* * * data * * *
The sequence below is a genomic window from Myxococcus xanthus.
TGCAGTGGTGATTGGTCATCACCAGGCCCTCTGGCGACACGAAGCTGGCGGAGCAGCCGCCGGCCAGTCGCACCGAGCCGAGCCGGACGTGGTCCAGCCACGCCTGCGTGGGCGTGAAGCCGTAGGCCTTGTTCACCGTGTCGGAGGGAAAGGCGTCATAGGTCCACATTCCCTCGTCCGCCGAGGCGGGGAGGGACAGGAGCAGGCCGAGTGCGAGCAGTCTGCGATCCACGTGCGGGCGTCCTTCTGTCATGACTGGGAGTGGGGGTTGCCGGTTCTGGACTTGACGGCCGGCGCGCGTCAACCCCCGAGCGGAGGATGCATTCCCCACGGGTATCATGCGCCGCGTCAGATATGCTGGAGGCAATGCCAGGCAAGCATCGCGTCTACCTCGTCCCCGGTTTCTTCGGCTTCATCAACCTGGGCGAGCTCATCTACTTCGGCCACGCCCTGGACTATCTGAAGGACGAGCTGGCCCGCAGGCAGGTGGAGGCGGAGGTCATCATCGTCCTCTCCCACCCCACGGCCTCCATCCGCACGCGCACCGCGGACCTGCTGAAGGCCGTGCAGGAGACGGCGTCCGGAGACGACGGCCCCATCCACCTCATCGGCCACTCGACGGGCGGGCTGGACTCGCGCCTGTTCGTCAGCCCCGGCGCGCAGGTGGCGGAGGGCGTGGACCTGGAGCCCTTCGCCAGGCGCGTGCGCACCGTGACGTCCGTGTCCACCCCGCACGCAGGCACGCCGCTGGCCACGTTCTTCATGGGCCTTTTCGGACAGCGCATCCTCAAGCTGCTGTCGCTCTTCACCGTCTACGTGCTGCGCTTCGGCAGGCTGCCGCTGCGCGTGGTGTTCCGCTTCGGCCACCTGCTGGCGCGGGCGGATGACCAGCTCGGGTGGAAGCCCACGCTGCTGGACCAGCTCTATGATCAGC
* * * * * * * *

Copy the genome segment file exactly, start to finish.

The sequence below is a genomic window from Myxococcus xanthus.
TGCAGTGGTGATTGGTCATCACCAGGCCCTCTGGCGACACGAAGCTGGCGGAGCAGCCGCCGGCCAGTCGCACCGAGCCGAGCCGGACGTGGTCCAGCCACGCCTGCGTGGGCGTGAAGCCGTAGGCCTTGTTCACCGTGTCGGAGGGAAAGGCGTCATAGGTCCACATTCCCTCGTCCGCCGAGGCGGGGAGGGACAGGAGCAGGCCGAGTGCGAGCAGTCTGCGATCCACGTGCGGGCGTCCTTCTGTCATGACTGGGAGTGGGGGTTGCCGGTTCTGGACTTGACGGCCGGCGCGCGTCAACCCCCGAGCGGAGGATGCATTCCCCACGGGTATCATGCGCCGCGTCAGATATGCTGGAGGCAATGCCAGGCAAGCATCGCGTCTACCTCGTCCCCGGTTTCTTCGGCTTCATCAACCTGGGCGAGCTCATCTACTTCGGCCACGCCCTGGACTATCTGAAGGACGAGCTGGCCCGCAGGCAGGTGGAGGCGGAGGTCATCATCGTCCTCTCCCACCCCACGGCCTCCATCCGCACGCGCACCGCGGACCTGCTGAAGGCCGTGCAGGAGACGGCGTCCGGAGACGACGGCCCCATCCACCTCATCGGCCACTCGACGGGCGGGCTGGACTCGCGCCTGTTCGTCAGCCCCGGCGCGCAGGTGGCGGAGGGCGTGGACCTGGAGCCCTTCGCCAGGCGCGTGCGCACCGTGACGTCCGTGTCCACCCCGCACGCAGGCACGCCGCTGGCCACGTTCTTCATGGGCCTTTTCGGACAGCGCATCCTCAAGCTGCTGTCGCTCTTCACCGTCTACGTGCTGCGCTTCGGCAGGCTGCCGCTGCGCGTGGTGTTCCGCTTCGGCCACCTGCTGGCGCGGGCGGATGACCAGCTCGGGTGGAAGCCCACGCTGCTGGACCAGCTCTATGATCAGC